Wednesday, September 14, 2016
Patent Eligibility for Software and Business Method Patent Applications
This blog recently expressed a hope that the courts would re-visit business method patent eligibility following the infamous Supreme Court “Alice” decision which eventually opened the door for most business method applications to be held ineligible. Fortunately, the Federal Circuit Court of Appeals on May 12, 2016 issued the Enfish decision which resurrected business methods – briefly.
Since then, 3-Justice panels of the Federal Circuit have issued a series of conflicting opinions concerning business method eligibility. Legally speaking, the issue turns on whether an invention happens to be directed to a mere “abstract” idea. Practically speaking after reviewing the post-Enfish decisions, the key factor appears to be which group of 3 Federal Circuit Justices makes the determination.
Our experience before the Patent Office, reflects the same chaos. Whether an application’s claims are patent eligible depends on which Examiner examines the application. If this sounds “arbitrary and capricious” it ought to. Unfortunately, potentially valuable intellectual property (IP) rights should not turn on a flip of the coin.
So, the question arises, what should business method-based Entrepreneurs do in this unpredictable environment? For those already a “little bit pregnant” with a pending application, we usually recommend staying the course and fighting the issue while hoping that the full Federal Circuit will straighten out the mess. For those without a pending application yet, we usually recommend filing a provisional patent application at some point and praying for the same clarifying decision in the meantime.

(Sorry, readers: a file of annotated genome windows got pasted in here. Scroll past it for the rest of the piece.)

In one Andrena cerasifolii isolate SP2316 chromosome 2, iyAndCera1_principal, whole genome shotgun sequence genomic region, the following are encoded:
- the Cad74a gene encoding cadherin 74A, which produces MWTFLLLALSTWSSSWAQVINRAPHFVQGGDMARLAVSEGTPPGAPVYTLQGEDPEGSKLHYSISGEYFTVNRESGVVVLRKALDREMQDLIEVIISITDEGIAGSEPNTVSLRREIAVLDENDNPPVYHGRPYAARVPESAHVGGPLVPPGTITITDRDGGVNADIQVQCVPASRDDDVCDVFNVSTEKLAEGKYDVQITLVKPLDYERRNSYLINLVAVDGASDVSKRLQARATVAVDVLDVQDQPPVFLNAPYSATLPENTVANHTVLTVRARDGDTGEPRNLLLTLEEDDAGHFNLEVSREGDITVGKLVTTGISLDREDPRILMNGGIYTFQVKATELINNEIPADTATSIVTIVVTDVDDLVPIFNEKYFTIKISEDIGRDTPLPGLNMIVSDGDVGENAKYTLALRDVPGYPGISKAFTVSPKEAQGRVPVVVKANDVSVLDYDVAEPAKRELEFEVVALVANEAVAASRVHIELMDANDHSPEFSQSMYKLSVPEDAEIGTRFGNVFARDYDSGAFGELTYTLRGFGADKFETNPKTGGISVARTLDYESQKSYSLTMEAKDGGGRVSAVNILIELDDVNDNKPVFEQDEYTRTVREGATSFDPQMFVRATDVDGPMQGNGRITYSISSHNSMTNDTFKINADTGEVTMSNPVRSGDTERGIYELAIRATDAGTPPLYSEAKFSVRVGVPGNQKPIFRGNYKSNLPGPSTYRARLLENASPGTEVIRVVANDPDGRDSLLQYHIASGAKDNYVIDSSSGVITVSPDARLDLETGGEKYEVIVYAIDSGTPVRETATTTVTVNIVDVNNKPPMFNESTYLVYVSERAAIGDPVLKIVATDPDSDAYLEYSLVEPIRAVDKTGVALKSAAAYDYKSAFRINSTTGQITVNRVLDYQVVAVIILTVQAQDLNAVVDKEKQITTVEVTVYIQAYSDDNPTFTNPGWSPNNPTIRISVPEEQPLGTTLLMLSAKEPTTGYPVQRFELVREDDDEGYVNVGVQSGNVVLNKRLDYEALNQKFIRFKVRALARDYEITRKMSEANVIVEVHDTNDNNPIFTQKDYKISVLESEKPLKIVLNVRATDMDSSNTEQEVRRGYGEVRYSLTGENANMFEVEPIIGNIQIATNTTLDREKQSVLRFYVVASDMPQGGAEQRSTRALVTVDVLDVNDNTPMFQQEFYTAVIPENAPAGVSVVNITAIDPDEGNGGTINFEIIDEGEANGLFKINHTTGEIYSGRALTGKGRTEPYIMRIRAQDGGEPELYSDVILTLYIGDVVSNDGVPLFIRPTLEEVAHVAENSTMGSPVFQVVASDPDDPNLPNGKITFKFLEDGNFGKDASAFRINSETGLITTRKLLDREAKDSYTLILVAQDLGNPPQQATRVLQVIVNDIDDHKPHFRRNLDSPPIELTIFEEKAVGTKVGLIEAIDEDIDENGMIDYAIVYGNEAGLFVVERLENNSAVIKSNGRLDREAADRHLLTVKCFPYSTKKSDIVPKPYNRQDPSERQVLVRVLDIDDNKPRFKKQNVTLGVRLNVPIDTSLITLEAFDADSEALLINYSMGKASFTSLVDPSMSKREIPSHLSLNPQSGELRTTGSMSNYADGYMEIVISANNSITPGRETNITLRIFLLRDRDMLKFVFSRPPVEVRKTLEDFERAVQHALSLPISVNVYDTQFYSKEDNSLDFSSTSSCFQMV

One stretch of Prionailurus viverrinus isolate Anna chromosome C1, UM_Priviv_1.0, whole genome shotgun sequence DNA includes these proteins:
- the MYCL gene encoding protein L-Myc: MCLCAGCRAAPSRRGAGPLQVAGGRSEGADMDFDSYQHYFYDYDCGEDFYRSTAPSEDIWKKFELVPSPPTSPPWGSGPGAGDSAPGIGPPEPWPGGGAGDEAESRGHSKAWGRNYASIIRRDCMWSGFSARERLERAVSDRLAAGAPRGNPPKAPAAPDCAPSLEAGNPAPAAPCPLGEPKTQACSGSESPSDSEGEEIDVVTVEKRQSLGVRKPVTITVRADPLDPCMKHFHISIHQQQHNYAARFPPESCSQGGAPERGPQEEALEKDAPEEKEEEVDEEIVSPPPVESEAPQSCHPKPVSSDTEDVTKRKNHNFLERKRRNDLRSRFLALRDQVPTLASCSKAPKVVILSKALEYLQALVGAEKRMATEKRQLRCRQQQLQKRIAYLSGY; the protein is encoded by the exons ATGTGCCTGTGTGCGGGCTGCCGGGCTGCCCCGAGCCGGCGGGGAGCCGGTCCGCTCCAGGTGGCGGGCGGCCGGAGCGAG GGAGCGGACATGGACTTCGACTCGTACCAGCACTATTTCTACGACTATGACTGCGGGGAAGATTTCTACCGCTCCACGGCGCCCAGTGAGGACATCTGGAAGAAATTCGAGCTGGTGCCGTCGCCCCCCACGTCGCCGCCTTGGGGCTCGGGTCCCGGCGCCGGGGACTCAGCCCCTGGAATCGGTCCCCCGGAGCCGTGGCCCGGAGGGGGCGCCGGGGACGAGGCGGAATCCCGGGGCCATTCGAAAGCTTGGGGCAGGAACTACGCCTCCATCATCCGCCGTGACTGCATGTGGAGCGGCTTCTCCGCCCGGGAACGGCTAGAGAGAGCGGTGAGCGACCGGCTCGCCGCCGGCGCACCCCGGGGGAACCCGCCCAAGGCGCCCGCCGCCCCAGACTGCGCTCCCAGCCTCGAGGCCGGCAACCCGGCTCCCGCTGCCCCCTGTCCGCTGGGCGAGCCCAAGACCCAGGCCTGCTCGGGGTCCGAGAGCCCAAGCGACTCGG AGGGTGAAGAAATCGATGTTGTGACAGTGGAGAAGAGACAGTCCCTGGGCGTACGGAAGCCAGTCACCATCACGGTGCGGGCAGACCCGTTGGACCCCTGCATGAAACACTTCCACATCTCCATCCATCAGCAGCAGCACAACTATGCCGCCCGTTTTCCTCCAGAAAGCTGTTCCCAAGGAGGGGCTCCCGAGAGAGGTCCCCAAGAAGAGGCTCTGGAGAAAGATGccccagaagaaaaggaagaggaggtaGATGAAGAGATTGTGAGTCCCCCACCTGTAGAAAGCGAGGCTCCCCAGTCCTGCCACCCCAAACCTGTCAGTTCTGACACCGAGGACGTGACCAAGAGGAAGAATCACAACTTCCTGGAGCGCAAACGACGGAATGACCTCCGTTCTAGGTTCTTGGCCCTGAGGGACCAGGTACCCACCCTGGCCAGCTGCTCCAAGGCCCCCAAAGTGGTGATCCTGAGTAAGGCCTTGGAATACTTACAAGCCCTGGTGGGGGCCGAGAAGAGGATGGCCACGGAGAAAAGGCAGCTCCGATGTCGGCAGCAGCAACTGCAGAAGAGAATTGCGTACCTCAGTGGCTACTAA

For there is one thing that can be predicted with certainty, if you do not file an application (or instead let one go abandoned) you will not get a patent. Everything else is, unfortunately and with regard to business method patent eligibility, a crap shoot.
But, do not be too discouraged for in my humble opinion, this situation cries out for a clarifying decision. If not, many otherwise worthy patent applications are going to fall prey to Enfish.
We at the Villhard Patent Group would welcome an opportunity to discuss the patent eligibility of your business (and/or software) method ideas. Please see www.villhardpatents.com for more information about us or call (512) 897-0399 to arrange a complimentary initial consultation.